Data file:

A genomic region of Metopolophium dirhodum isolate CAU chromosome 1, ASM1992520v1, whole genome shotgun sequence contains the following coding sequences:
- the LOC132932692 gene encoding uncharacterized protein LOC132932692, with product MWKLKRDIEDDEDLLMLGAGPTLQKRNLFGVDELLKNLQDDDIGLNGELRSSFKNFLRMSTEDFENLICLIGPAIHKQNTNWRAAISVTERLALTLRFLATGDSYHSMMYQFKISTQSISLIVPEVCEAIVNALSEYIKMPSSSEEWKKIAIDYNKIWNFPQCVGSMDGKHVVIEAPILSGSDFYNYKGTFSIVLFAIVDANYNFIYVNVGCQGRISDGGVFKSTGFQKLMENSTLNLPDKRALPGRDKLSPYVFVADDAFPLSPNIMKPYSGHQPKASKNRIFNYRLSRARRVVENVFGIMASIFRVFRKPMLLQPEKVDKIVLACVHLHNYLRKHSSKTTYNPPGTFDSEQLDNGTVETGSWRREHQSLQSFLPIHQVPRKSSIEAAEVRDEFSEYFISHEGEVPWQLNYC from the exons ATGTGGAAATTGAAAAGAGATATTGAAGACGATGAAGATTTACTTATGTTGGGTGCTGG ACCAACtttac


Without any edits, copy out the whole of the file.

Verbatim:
A genomic region of Metopolophium dirhodum isolate CAU chromosome 1, ASM1992520v1, whole genome shotgun sequence contains the following coding sequences:
- the LOC132932692 gene encoding uncharacterized protein LOC132932692, with product MWKLKRDIEDDEDLLMLGAGPTLQKRNLFGVDELLKNLQDDDIGLNGELRSSFKNFLRMSTEDFENLICLIGPAIHKQNTNWRAAISVTERLALTLRFLATGDSYHSMMYQFKISTQSISLIVPEVCEAIVNALSEYIKMPSSSEEWKKIAIDYNKIWNFPQCVGSMDGKHVVIEAPILSGSDFYNYKGTFSIVLFAIVDANYNFIYVNVGCQGRISDGGVFKSTGFQKLMENSTLNLPDKRALPGRDKLSPYVFVADDAFPLSPNIMKPYSGHQPKASKNRIFNYRLSRARRVVENVFGIMASIFRVFRKPMLLQPEKVDKIVLACVHLHNYLRKHSSKTTYNPPGTFDSEQLDNGTVETGSWRREHQSLQSFLPIHQVPRKSSIEAAEVRDEFSEYFISHEGEVPWQLNYC from the exons ATGTGGAAATTGAAAAGAGATATTGAAGACGATGAAGATTTACTTATGTTGGGTGCTGG ACCAACtttac